Virgin Atlantic has today unveiled a comprehensive new coronavirus insurance package for all new and existing bookings up until the end of March next year.
The new offer was revealed on the eve of a crunch High Court vote on a £1.2bn bailout package that could keep the carrier flying if it is approved.
The free cover will apply to all flights booked with the carrier, which says it is the most comprehensive such package yet offered by an airline.
The scheme, which Virgin Atlantic has developed in partnership with Allianz, covers expenses up to £500,000 should a customer get coronavirus while on a trip, as well as expenses up to £3,000 if denied boarding or required to quarantine on their trip due to Covid-19.
Chief commercial officer Juha Jarvinen said that the initiative would give passengers more confidence to fly with the airline, which has been battered by the coronavirus pandemic.
If creditors do not support the deal at tomorrow’s vote, the airline has said that it could run out of cash by the end of September.
Under the terms of the deal, which was agreed in July, 170 of Virgin Atlantic’s suppliers have been asked to accept a 20 per cent reduction in the money that they are owed by the carrier.
They will also receive the rest of what they are owed in a series of staggered instalments.
However, even if creditors vote against the deal, judges will be able to force it through under a new type of insolvency proceeding.
Under these conditions, judges can overrule creditors if they believe that they are voting against the best interests of the majority.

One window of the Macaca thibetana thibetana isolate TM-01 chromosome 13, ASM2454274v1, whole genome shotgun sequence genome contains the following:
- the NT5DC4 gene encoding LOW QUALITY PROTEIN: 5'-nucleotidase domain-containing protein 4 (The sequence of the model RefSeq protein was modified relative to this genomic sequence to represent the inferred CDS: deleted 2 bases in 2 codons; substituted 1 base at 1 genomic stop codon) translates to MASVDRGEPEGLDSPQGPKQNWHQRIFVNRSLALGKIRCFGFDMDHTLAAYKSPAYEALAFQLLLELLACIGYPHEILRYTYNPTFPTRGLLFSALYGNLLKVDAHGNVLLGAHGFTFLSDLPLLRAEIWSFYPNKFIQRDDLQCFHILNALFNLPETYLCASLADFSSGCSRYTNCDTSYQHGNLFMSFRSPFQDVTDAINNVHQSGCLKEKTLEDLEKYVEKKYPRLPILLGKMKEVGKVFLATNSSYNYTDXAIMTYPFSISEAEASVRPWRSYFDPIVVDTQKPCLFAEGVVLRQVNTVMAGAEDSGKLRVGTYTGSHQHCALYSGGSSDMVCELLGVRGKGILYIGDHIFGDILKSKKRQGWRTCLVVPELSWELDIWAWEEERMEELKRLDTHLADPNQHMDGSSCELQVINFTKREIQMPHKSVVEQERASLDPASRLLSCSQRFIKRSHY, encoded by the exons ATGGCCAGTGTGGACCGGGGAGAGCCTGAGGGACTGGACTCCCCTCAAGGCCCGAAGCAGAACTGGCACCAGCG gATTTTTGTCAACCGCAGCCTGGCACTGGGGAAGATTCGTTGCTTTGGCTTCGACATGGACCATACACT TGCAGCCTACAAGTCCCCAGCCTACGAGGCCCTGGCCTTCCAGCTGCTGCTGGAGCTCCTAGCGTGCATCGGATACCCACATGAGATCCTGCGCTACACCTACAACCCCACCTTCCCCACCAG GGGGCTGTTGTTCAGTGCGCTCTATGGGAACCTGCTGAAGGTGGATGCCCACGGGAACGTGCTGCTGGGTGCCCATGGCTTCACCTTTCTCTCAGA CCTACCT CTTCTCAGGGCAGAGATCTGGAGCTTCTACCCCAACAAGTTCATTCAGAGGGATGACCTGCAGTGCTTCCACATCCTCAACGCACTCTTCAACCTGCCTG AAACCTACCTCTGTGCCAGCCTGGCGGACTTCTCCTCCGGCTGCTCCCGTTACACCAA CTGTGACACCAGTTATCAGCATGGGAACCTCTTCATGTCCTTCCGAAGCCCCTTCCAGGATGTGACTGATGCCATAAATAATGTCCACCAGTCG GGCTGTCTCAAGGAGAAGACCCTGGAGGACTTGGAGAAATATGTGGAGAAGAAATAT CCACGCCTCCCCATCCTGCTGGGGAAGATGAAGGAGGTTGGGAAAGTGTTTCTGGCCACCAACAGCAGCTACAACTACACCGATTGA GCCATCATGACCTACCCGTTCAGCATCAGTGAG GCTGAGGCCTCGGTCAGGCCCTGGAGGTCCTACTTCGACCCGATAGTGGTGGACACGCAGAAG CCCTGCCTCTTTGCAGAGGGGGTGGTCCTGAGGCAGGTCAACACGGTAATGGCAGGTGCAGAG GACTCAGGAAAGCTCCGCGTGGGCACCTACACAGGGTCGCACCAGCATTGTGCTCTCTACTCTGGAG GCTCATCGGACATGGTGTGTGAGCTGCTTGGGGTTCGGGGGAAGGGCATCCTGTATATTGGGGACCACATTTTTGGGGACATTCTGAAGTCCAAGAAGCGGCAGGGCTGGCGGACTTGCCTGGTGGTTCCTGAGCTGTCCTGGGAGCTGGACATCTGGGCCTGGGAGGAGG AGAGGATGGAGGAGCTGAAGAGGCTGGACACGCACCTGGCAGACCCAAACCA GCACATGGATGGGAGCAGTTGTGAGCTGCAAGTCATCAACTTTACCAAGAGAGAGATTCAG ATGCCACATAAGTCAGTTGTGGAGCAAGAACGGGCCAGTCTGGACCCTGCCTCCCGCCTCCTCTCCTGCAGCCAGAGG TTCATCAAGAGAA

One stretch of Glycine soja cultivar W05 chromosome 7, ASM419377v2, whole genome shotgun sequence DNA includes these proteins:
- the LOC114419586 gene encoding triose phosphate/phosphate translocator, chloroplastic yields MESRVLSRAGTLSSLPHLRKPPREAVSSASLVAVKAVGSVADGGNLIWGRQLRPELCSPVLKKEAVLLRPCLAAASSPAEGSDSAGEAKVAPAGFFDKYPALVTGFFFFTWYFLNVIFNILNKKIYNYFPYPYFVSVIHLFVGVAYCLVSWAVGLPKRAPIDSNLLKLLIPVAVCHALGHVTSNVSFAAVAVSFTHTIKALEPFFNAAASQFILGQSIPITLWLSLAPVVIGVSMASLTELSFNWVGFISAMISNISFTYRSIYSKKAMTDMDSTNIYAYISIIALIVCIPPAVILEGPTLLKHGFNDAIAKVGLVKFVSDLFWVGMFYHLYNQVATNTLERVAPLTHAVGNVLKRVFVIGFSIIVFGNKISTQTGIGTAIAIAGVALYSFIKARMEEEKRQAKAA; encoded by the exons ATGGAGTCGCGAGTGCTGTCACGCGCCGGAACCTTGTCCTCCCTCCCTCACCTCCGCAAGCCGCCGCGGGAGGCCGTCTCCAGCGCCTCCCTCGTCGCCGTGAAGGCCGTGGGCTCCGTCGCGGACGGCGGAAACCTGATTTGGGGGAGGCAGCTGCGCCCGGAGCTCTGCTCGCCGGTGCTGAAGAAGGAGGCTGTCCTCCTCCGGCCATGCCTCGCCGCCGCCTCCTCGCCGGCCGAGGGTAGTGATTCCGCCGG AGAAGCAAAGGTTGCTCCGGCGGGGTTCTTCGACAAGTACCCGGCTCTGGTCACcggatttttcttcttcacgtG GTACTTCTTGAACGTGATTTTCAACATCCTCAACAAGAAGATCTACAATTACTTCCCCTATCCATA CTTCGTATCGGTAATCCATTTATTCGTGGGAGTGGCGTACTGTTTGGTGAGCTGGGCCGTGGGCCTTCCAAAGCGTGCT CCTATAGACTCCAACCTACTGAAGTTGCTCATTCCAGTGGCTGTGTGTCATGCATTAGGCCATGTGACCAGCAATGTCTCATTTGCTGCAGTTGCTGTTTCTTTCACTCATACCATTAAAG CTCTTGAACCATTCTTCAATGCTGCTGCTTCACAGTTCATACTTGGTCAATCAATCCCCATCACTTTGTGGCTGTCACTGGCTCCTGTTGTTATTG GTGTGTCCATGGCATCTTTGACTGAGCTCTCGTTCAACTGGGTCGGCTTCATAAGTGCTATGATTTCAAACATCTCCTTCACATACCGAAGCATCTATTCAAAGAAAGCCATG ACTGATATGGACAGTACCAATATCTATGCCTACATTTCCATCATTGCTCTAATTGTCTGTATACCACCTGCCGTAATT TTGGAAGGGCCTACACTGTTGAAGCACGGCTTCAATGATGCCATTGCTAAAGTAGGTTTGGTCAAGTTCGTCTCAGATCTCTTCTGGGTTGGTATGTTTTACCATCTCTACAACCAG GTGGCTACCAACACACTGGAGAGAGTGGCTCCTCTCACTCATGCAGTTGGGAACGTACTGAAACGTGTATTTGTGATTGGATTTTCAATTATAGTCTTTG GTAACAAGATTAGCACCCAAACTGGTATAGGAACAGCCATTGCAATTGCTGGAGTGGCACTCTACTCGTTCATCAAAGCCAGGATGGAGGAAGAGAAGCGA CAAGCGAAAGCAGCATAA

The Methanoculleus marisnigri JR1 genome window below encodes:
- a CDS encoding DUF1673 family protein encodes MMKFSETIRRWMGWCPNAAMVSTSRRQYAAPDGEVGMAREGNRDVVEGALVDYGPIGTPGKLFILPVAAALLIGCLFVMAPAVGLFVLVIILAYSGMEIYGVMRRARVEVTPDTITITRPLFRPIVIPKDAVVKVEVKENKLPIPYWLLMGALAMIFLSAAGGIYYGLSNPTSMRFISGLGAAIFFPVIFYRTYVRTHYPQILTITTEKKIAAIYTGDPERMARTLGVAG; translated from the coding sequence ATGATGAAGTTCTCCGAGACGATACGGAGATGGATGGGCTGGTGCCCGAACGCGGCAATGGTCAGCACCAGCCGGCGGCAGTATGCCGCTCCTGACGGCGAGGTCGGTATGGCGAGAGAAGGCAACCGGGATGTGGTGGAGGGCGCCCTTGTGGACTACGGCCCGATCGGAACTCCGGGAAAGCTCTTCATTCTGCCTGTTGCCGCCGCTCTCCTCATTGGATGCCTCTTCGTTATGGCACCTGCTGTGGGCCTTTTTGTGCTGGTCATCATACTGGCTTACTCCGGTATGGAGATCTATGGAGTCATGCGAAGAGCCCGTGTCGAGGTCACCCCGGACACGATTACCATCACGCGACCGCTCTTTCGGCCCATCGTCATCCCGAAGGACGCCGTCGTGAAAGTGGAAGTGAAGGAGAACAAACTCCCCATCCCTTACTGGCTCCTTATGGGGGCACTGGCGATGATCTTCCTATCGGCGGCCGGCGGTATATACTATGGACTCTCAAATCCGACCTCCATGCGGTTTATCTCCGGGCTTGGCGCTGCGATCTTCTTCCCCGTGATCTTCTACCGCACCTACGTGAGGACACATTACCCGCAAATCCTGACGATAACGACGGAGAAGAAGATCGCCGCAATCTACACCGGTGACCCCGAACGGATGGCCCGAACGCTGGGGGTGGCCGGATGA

Jonathan Dunkley, a managing associate at law firm Womble Bond Dickinson, told the FT that the scheme “mitigates the possibility of an otherwise viable plan failing due to a dissenting creditor class”.
Long road to bailout nears end for Virgin Atlantic
The route to the bailout deal has been far from straightforward for Virgin Atlantic, which has undergone a tumultuous six months due to the spread of the disease.
Back in April, it was reported that the government had rejected a plea from the carrier for a £500m rescue package because it had not exhausted all other fund raising options.
Billionaire founder Sir Richard Branson subsequently poured £200m of parent firm Virgin’s cash into the embattled flyer, while US hedge fund Davidson Kempner Capital Management has also put £170m in as part of the bailout deal.
A spokesperson for the airline said it was “confident” in the bailout plan.
Even if the deal is approved, the airline will shed a third of its 10,000 strong workforce, as well as closing its base at Gatwick Airport.
Although the airline has since July begun to fly again, ongoing travel bans have hampered the recovery of the lucrative transatlantic market on which Virgin’s business model is built.
Most airlines predict that the market will not recover to 2019 levels until 2023 at the earliest.